The Metropolitan Museum of Art, NYC, is currently exhibiting ‘Looking In: Robert Frank’s The Americans‘. (1) The first edition of this book is the title that I have worked on the most over the years, currently five copies. The reasons are simple– the original Grove Press edition was perfect bound, so the pages are generally detached, or detaching. (2) When this is coupled with the fact that a first printing in good condition sells for up to $20,000, it becomes economically advantageous for the owner to have the book conserved. I even had a magnesium die made from the title page for stamping the exterior of the drop spine box, since I tend to see this book every couple of years. Since I have spent many, many hours looking at this book, I was curious to see how I would interpret the images in a museum. I also think this is the first time I have seen all the images from a book displayed in a gallery.
Above is a magnesium die, reproduced photographically from the title page, used for hot stamping.
What follows are some haphazard observations on the differences between interpreting images in books verses looking at photographs in gallery setting, tempered by my experience as a conservator. (3)
Overall, there was more a sense of the similarity of the experience, rather than huge differences, in reading the book or looking at the images in the gallery. Perhaps it is because I’m already used to seeing this book in single sheets, rather than intact. Perhaps it is because the exhibition follows the exact chronology for the 83 images. Maybe is because there is virtually no text in the book, thus reducing the dichotomy between looking and reading. The sequence of the book has always puzzled me a bit. They aren’t arranged chronologically, thematically, narratively or even with a clear sense of formal relationships. In fact, as I have spent many, many hours removing traces of deteriorated adhesive from the spine edges of the pages, they often tend to get out of order. Viewing the images out of order reinforces the impression that it is not in the sequencing that its power lies, but in the massing of the images coupled with a sense of disorder, that creates this powerful, poignant snapshot of America.
Gallery viewing is public, but viewing books generally takes place in private, with the reader able to choose the pace of their viewing. Typical of a busy museum, especially when looking at smaller format images, I was forced to stand in a line and everyone tended to move along at the same rate. If you got tired of looking at the image in front of you, you could look back at the previous one or ahead to the next. The book, however is laid out with one image on the recto, and a simple title, often nothing more than a place name, on the verso of the previous page. Each image in the book is encountered in isolation, and is related to the previous one only by memory, not active viewing. The layout of the images mirrors the subject of the images as well– the often mentioned pervasive loneliness and sense of isolation that Frank documented.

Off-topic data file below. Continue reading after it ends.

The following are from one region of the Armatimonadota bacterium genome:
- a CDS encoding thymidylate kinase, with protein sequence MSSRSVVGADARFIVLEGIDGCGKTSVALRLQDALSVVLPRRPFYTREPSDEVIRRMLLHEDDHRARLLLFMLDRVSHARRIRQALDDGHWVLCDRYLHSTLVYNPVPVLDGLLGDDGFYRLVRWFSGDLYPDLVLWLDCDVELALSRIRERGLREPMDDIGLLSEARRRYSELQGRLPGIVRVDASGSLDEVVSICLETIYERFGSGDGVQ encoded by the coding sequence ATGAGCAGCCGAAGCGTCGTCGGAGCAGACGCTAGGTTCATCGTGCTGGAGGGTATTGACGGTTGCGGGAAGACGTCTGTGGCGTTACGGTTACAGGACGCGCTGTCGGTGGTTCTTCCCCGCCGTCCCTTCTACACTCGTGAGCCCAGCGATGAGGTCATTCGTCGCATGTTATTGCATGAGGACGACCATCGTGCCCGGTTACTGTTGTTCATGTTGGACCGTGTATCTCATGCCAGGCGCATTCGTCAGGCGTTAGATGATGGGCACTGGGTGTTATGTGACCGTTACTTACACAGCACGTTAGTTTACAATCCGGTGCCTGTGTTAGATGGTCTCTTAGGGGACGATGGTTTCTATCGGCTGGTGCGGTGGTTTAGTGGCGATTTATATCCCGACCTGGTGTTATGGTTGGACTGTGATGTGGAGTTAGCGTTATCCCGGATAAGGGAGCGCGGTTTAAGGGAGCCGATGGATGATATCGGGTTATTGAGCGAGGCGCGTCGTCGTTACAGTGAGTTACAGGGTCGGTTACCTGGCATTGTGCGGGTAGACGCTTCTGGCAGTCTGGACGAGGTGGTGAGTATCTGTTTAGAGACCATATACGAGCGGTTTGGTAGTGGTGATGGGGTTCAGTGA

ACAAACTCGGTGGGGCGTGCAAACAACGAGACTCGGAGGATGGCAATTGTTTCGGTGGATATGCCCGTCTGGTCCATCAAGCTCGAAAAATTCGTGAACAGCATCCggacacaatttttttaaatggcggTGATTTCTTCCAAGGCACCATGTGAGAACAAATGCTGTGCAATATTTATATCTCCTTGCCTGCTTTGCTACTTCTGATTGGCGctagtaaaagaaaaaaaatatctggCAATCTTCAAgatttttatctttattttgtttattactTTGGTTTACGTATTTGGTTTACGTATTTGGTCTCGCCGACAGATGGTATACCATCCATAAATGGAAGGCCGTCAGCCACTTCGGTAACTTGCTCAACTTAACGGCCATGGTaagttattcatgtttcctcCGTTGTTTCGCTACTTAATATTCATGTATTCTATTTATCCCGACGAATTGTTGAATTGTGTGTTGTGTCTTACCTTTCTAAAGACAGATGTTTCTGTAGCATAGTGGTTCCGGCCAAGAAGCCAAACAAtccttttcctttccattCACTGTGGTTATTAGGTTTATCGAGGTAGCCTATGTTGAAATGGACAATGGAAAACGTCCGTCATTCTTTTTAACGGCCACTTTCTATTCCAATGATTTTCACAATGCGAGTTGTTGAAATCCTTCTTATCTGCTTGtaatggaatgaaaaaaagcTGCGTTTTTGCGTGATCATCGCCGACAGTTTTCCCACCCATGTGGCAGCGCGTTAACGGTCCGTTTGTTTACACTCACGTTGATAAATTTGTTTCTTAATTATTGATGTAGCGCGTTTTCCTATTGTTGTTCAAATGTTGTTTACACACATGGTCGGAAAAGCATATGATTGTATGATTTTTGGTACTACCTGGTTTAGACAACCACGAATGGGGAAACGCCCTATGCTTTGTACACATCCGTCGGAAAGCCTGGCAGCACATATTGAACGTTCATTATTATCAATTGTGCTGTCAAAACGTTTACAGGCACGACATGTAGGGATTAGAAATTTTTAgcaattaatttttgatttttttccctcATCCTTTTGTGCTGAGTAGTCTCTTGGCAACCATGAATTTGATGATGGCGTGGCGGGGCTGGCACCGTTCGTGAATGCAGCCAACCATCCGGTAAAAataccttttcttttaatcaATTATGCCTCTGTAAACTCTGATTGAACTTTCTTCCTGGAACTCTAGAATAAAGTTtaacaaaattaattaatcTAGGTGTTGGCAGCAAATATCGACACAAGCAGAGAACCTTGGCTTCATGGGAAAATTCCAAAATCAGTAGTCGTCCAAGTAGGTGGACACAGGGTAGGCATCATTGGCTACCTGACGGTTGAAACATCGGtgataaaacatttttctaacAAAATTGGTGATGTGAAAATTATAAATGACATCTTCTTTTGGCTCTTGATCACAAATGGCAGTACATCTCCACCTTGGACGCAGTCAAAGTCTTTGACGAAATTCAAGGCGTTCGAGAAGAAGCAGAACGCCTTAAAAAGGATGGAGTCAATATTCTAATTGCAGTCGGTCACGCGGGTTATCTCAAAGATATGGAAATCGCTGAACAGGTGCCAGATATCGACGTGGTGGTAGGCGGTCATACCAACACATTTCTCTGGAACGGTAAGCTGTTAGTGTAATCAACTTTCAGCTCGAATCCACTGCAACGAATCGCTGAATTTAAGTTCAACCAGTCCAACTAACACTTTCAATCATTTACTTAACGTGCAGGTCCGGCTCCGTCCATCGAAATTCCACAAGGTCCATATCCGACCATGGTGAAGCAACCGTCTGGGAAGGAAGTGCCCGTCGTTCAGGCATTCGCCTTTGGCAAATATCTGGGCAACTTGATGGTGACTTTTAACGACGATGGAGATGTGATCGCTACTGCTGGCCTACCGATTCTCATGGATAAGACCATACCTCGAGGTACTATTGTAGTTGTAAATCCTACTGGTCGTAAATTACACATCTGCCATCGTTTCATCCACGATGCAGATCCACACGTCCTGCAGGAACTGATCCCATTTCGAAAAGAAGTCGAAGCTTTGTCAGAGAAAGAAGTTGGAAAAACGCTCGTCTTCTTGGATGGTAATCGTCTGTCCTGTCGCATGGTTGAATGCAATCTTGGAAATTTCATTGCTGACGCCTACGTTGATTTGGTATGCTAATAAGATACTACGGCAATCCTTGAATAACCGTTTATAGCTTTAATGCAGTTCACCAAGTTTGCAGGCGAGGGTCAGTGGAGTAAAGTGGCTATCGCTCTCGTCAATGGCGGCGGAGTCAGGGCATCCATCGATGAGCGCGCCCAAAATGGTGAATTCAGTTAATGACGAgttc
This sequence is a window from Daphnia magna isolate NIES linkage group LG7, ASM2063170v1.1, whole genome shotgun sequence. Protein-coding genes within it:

One aspect of Frank’s work that came through more forcefully in the gallery setting was his use of reflections, shooting through curtains, windows, etc. The fact that the photos were framed in glass, with its own reflections, and the verticality of the picture plane emphasized this. I interpreted the photographs more like windows, rather than like portraits in the book, both because of their verticality and large size. Many were much larger (some impressively large for 35mm) than the reproductions in the book, and the size varied from image to image. I suspect each photo was printed as large as he could, and they were printed at various times during the past decades. The regular size of the images in the book, albeit with some variation in horizontal and vertical orientation, tends to reinforce the homogeneous nature of this tour through America. (4)
I am used to looking at this book through my “conservation eyes”. When viewing the book during conservation treatment, I generally tend not to “look” at it as a whole, but only look at the small area of damage that I am treating. Even when I sleep on it, or step back and try to assess the whole, the areas where I have devoted so much attention to continue to beckon. Sometimes, when I’m looking at art, I catch myself looking at a repaired area of an object, or some damage, or how it is mounted, rather than trying to appreciate it as an artistic experience. I think it is a bad habit, possibly dangerous, in the sense that it forces my perception onto very small details, possibly at the expense of a more holistic interpretation. When I look at the book, memories of what I treated, what was repaired, etc. constantly resurface and interfere with the intent of the artist.
But after viewing the exhibition, the book form beckoned– this time a 2008 facsimile for sale in the museum shop, with sewn signatures, for only $39.95.
1. J. Hoberman has a solid review of the show in The Village Voice which places the book in the context of late 1950’s American culture.
2. Take a close look at open first edition displayed at the beginning of the show, in the middle of the case. Notice that the top and bottom of the page displayed is detaching. Heads up to whoever is de-installing this case- close this book very, very carefully! The glue is already very brittle.
3. I’m going to leave aside a discussion of the most obvious difference, the difference in the visual qualities of reproduction. Gelatin silver photographs and offset printing look quite different!
4. Differences in various editions of the book also change the reading. Towards the end of the show, there was a case containing three various editions of the book, all open to the same image to allow easy comparison. Needless to say, the print quality varied quite a bit, and these differences influence how the images are interpreted.